by Linda Parker, LMFT
It was just a deeper-than-normal step off the sidewalk curb, and I went down in a flash, hearing the “crack” that made my spirits plunge. A trip to the emergency room confirmed the unhappy results of a broken ankle with a cast and crutches my fate for perhaps the next 6 weeks. I was not a happy camper. It was Christmas and I had places to go and people to see!
After a few days my spirits lifted a little, realizing, though pretty inconvenient at the moment, the time would soon (enough) come when life would return to normal. And in the meantime, people were willing to help and give me time to heal. This gave me pause to wonder, how about those who are emotionally wounded, for whom a definite time frame of healing is not obvious? What preconceived notions do we as caregivers have for how long it should take for a person to get past their anxiety or depression, accept their losses and get on with life (and ministry) or come up to full speed after difficult transitions? What can be done to facilitate their recovery? Let’s address some of these questions regarding the healing process for emotional pain.
As is the case with physical problems, with emotional difficulties, getting help sooner when signs of emotional difficulty begin to appear gives more likelihood for a quicker recovery than later, when perhaps the person’s functioning is affected. For example, people who come for help at the first signs of burnout may only need reduced responsibilities for a few months and counsel for self-care, whereas those who have “fallen off the cliff” into full burnout might have to leave the field for one or perhaps two years for rest and therapy. Workers are by nature, determined and independent people, qualities needed to get to the field in the first place. The downside is that they sometimes struggle along on their own too long before either noticing that something is wrong, or that they can’t handle it on their own and need help. To help with this tendency, member care personnel can be more transparent about their own pain or give preventive seminars where emotional pain is normalized to give permission to those struggling emotionally to open up and ask for help, sooner rather than later.
Another factor that influences the time it takes to heal emotionally is the resilience factor, the ability to “bounce back” from difficult circumstances. Research shows that, as a group, workers can endure much more stress and emotional pain and still remain more resilient than the average person (Schaefer, et al., 2007). However, most member care personnel concede that more workers are coming to the field with “emotional baggage” from abandonment, abuse or addiction in their family growing up and/or scars of past lifestyles before knowing Christ. These experiences, if not dealt with, may interfere with the development of natural resilience and produce a pool of emotions that are easily triggered by the stresses of field life. In addition, a lack of self-awareness is often a by-product, which makes the counseling process much slower and recovery more difficult. Astute member care personnel will realize that a worker’s “presenting problem” of anxiety or depression may be fueled by some of these childhood experiences and accept that this deeper work on the past may take longer so that a more lasting recovery can result. On the preventive side, agency personnel screening workers for the field with such backgrounds should not just assume that their candidate’s current healthy functioning in their home country and passion for the work indicates that healing of the past has taken place. Rather, they should ask direct questions about how those past experiences affect their current emotions, attitudes and actions and when and how those issues have been dealt with. If answers are given that evidence a lack of self-awareness, they should be referred for pre-field counseling.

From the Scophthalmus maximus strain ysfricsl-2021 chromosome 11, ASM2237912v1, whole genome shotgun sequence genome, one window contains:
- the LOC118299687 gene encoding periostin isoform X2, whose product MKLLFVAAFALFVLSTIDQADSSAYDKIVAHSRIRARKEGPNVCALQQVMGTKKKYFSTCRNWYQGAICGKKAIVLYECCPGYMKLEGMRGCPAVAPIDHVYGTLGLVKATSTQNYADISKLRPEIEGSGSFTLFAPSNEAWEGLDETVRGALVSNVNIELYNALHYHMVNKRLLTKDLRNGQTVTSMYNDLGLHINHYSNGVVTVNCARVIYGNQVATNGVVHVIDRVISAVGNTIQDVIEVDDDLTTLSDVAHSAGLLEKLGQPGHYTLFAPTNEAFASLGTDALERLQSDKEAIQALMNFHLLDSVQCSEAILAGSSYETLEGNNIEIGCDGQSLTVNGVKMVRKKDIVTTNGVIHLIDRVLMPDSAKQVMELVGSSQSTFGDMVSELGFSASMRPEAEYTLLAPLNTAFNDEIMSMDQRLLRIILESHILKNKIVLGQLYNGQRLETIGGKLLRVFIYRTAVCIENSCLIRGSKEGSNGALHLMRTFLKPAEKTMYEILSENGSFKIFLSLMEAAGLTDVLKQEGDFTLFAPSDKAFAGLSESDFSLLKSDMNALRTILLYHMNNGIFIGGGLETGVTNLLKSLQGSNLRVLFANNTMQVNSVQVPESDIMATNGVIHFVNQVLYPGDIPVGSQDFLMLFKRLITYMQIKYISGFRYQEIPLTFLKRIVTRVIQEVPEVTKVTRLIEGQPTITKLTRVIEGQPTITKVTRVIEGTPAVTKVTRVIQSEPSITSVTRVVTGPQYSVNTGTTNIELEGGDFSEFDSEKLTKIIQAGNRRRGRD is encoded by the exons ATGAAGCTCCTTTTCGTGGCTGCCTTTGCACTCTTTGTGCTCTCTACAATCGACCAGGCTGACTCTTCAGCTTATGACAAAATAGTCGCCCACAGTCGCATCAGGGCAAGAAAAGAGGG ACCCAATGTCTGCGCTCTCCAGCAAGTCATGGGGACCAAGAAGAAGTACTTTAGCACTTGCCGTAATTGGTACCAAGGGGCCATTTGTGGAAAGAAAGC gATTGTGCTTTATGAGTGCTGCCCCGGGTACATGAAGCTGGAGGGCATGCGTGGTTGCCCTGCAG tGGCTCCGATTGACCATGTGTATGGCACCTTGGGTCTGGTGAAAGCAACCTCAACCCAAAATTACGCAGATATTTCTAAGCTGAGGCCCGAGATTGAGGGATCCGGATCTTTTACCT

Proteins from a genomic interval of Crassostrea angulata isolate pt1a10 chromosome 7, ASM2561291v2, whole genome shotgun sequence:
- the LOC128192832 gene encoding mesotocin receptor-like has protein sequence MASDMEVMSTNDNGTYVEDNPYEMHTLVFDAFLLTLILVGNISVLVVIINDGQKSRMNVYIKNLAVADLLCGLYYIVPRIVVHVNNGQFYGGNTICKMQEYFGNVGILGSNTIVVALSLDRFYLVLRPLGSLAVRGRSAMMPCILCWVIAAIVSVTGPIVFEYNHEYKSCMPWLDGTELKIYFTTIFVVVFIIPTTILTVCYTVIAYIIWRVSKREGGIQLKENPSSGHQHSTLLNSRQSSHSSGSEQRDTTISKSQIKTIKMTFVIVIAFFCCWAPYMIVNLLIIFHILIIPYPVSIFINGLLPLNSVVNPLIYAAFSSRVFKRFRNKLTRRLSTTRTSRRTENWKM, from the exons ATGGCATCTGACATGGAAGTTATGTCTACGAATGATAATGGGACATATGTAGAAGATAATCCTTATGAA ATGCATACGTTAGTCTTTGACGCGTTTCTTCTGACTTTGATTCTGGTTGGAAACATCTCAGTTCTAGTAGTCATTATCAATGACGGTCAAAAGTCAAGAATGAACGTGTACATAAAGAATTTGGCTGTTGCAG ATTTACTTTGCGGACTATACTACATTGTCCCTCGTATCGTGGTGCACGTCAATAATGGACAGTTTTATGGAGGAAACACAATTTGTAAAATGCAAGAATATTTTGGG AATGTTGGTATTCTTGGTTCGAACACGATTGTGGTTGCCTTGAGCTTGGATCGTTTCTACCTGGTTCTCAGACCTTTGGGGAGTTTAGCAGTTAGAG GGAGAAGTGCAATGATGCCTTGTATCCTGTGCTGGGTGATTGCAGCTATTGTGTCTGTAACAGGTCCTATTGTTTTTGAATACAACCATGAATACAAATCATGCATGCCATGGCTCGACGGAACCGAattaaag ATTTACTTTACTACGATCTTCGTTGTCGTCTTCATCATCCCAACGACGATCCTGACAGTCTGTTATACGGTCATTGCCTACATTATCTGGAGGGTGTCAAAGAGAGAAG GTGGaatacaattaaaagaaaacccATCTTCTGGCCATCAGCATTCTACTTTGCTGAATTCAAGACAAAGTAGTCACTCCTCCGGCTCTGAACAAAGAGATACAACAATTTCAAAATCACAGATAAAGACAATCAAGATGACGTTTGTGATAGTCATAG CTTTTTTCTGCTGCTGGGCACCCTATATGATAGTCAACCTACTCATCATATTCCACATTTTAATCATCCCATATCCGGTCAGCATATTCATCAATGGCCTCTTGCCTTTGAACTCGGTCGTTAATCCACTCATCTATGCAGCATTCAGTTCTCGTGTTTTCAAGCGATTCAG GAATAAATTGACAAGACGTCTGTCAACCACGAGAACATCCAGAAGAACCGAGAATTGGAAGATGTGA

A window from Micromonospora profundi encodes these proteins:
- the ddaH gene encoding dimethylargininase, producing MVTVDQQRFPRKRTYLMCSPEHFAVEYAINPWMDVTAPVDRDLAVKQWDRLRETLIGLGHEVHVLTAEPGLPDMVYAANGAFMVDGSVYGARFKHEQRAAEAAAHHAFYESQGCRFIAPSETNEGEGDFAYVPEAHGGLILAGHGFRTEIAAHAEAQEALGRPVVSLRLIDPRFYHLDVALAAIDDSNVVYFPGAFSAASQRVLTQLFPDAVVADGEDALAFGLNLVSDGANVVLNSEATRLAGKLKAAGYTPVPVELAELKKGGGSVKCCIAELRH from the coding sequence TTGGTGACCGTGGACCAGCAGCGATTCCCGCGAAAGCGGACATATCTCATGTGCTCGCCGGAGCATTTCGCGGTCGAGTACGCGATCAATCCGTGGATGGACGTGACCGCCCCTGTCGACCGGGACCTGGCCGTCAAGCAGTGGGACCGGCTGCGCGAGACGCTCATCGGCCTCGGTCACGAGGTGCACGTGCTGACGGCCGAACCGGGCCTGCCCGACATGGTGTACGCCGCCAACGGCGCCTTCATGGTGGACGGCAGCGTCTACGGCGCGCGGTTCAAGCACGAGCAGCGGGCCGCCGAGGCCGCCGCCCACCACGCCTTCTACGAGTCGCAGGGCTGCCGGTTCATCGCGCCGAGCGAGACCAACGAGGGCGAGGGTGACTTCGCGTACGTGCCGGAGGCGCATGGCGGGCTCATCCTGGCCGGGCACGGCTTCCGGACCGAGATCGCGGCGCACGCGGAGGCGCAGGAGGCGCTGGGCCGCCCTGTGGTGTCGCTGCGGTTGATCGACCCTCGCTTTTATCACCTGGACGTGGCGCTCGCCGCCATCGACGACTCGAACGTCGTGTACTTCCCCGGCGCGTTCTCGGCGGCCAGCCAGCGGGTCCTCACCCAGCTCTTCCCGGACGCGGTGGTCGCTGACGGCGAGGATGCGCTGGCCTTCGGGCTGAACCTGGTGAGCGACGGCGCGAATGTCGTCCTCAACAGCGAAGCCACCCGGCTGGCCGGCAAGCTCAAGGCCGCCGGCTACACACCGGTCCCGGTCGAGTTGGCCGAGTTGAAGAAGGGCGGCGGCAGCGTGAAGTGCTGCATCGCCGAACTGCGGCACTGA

Lastly, most of us who care for workers have seen how the degree of support in one’s community is a huge factor in the success of the recovery process and even length of time needed. For the global worker, their closest community is often the ministry team they are working with. Member care personnel can help ministry teams work toward a culture of health where there is concern for the well-being of team members, where there is transparency regarding emotional pain, weaknesses, failures and the team leader is leading through example in these things. One question the candidate/potential team member can ask of the team on their customary vision trip is, “who on this team has struggled emotionally and how did you feel supported?” Also, the sending church can be a huge source of support to their global workers who struggle emotionally. Mind the Gaps written by a sending church’s care team (to be found at MindTheGaps.org) is a practical tool to help the sending church come alongside its workers, proactively establishing close relationships that promote open disclosure of difficulties sooner, rather than later, and then providing resources for the global worker’s healing process.
A few years ago I talked with some global workers who were on a team that had had significant conflict over how the emotional and physical pain of one of its members was handled. I was impressed with the commitment of this team to meet together several hours per week over a 3 month period to discuss the issues, heatedly at times, until forgiveness was exchanged and unity was reestablished. Yes, time and energy for kingdom work was diverted to this task, but the outcome was priceless as local believers observed this group of expatriates. “In taking the time to heal your relationships,” the local believers told them, “you have shown us what it is to love one another.”
Category: Newsletter Articles
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